Differences of anatomical distribution were also noted for the individual respiratory virus LTRIs (Table 2). Each virus had a tendency to prefer a certain area of the lungs (P = 0.06): CT findings of PIV LTRIs were predominantly found in the lower lungs (69%), those of influenza virus in the whole lungs (57%), and those of RSV in the upper and mid lungs (44%). PIV (62%) and influenza virus (79%) LTRIs frequently showed a diffuse distribution, whereas RSV predominantly revealed a segmental and lobar distribution (67%); however, the difference was not statistically significant (P = 0.09). All cases of RSV demonstrated a bilateral distribution, unlike PIV LTRIs (54%) and influenza virus LTRIs (43%) (P = 0.02).
In short, PIV LTRIs occasionally presented with patch consolidation (≥1 cm or more than one segmental level) located in the lower lobes (Fig. 2). Influenza virus LTRIs mostly exhibited diffuse ground-glass opacities over the whole lung (Fig. 3), and RSV LTRIs often formed localized and bilateral patterns, which were more often in the upper and mid lobes (Fig. 4). It was notable that CT images of all 3 types of LTRI often contained multifocal consolidations (<1 cm and more than three in number) (PIV [43%], influenza virus [57%], and RSV [58%]). In addition, pleural effusion was not uncommon in all 3 types. Hence, the CT findings in LRTIs caused by any one of the three viruses could masquerade as bacterial infections, especially in severe cases.
We have identified certain specific characteristics of the CT findings in patients with LRTIs due to PIV, influenza virus, and RSV. The PIV LRTIs were distinctive in leading to patchy consolidation (≥1 cm or more than 1 segmental level) and were preferentially located in the lower lobes of the lung with a diffuse distribution. Patients with influenza virus LRTIs had ground-glass opacities frequently diffused over the whole lungs. Influenza virus and RSV LRTIs often had bronchial wall thickenings, and RSV LRTIs were predominantly localized in the upper and mid lobes.
Several studies have previously evaluated the CT findings in LRTIs caused by PIV, influenza virus, and RSV (Table 3). In PIV LRTIs, Herbst et al mainly observed bronchial wall thickenings and tree-in-bud opacities. Ferguson et al reported multiple small nodules (<5 mm) in 6 patients with PIV LRTIs. However, the previous findings are not consistent with our data for PIV LRTIs, which were characterized by patch consolidation, ground-glass opacities, and multifocal consolidations. This discrepancy could be due to the fact that the earlier studies included only a limited number of severe cases, so that the potential CT findings of severe PIV infections were not fully evaluated. For influenza virus, several studies consistently found ground-glass opacities and consolidations,[19–23,32,34,35] which is in line with our findings. For RSV, bronchial wall thickening and centrilobular opacities were considered to predominate in view of the frequent presentation of bronchiolitis.[27–29,32,34,35] The present study confirmed that bronchial wall thickening was frequently seen in RSV infections, although RSV could manifest as ground-glass opacities or consolidations in severe cases.
The availability of the PCR has greatly improved the identification of viral pathogens in respiratory tract infections, compared with conventional virological diagnostic methods such as serologic tests and viral culture.[6,7,9–12] However, positivity in virus PCR, which indicates the presence of viral genomes, may not always imply an active infection, because false positivity is possible in the cases of past infection or colonization by the virus. However, positive culture of virus, which demonstrates the presence of viable virus, strongly suggests active infection. We believe that identification of living virus by culture from BAL is the most reliable method of proving a virus to be the pathogen. We therefore employed viral culture rather than virus PCR to detect pure viral LRTIs.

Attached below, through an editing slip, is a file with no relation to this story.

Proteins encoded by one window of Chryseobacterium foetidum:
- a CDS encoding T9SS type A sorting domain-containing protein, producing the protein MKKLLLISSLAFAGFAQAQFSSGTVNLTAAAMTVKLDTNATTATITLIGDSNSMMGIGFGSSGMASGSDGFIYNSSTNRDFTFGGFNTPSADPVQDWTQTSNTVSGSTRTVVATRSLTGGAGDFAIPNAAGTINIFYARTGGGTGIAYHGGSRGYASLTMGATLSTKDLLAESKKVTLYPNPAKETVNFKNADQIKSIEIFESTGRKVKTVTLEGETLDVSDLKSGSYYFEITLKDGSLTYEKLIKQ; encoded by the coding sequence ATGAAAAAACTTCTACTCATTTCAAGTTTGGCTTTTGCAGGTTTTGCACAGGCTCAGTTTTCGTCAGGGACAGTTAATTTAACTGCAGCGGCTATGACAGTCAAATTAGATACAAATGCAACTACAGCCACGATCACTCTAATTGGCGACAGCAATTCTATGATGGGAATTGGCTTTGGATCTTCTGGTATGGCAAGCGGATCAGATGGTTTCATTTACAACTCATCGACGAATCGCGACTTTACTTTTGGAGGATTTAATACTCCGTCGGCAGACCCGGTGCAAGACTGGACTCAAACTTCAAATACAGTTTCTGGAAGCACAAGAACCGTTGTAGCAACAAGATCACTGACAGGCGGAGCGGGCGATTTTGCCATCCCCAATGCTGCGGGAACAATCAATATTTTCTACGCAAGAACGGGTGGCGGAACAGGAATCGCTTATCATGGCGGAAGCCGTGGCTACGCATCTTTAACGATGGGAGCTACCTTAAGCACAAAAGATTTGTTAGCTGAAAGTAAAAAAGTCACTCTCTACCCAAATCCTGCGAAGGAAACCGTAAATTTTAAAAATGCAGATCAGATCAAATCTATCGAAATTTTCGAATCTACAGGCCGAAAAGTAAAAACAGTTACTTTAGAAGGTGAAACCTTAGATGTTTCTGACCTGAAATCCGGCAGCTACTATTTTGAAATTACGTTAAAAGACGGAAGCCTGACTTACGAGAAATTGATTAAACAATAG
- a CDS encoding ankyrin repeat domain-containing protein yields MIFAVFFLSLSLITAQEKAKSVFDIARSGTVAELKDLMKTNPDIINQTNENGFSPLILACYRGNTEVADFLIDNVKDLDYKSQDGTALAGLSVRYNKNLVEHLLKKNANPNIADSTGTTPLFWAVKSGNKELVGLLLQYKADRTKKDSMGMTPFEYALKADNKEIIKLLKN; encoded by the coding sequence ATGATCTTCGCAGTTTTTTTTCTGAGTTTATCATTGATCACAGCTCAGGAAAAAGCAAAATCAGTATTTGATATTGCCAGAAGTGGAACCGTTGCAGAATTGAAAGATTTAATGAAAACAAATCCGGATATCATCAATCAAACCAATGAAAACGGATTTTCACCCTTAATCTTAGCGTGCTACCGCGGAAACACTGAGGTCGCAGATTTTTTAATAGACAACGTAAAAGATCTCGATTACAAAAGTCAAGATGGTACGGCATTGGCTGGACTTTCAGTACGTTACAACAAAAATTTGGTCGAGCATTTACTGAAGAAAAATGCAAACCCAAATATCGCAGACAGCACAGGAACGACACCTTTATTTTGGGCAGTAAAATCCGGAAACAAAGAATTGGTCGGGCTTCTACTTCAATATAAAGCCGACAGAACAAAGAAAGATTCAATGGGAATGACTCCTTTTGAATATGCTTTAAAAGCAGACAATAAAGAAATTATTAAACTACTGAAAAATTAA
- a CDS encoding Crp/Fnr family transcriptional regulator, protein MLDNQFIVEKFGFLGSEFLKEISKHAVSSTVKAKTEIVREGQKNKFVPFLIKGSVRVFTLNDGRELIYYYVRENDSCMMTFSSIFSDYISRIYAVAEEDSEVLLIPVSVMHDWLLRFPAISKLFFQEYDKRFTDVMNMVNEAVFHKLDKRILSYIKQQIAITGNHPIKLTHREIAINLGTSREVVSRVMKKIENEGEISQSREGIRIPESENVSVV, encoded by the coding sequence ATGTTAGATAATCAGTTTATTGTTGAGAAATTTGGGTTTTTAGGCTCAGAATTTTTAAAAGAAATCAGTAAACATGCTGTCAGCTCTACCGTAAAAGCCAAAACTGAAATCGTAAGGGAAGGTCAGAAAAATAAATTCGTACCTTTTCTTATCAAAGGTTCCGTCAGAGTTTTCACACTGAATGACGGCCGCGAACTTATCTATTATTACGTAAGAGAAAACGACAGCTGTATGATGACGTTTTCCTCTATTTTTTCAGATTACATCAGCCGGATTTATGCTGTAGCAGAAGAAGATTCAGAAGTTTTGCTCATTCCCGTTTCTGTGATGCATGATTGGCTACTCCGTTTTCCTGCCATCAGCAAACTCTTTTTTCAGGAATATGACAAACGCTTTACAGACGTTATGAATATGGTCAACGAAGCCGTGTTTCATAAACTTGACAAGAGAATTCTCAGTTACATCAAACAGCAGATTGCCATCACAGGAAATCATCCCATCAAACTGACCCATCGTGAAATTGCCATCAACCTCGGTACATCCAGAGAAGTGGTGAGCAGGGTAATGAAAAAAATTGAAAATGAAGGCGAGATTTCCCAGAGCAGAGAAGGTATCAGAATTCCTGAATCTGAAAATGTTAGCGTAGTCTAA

Our study has a few limitations. First, we only included the patients who underwent BAL and CT. Thus, there could have been a selection bias toward more severe LRTIs, and CT findings of relatively mild cases might be underestimated. Second, some may argue that concomitant bacterial LRTI could not be definitely ruled out due to the relative insensitivity of conventional culture for bacterial respiratory pathogens resulting LRTIs. However, most studies in this area have used similar practical criteria for viral LRTIs in the real world.[24,25,32,36] In addition, if such confounding by concomitant bacterial infection did occur, it would be more likely to lead to a bias toward the null hypothesis. Third, CT findings in early stage of viral LRTI may be distinct from those in late stage. However, we could not compare the CT findings according to different stages of disease due to the relatively small number of our patients. Last, the imaging techniques used for CT examinations were heterogeneous because of the observations made extended over a long time.
In conclusion, LRTIs due to PIV, influenza virus, and RSV each have characteristic features in CT images despite considerable overlap between them. Our findings could help in the early differentiation of these viruses and the empirical use of appropriate antiviral agents.
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Keywords:Copyright © 2016 The Authors. Published by Wolters Kluwer Health, Inc. All rights reserved.
CT findings; influenza; parainfluenza virus; respiratory syncytial virus; viral lower respiratory tract infections (LRTIs)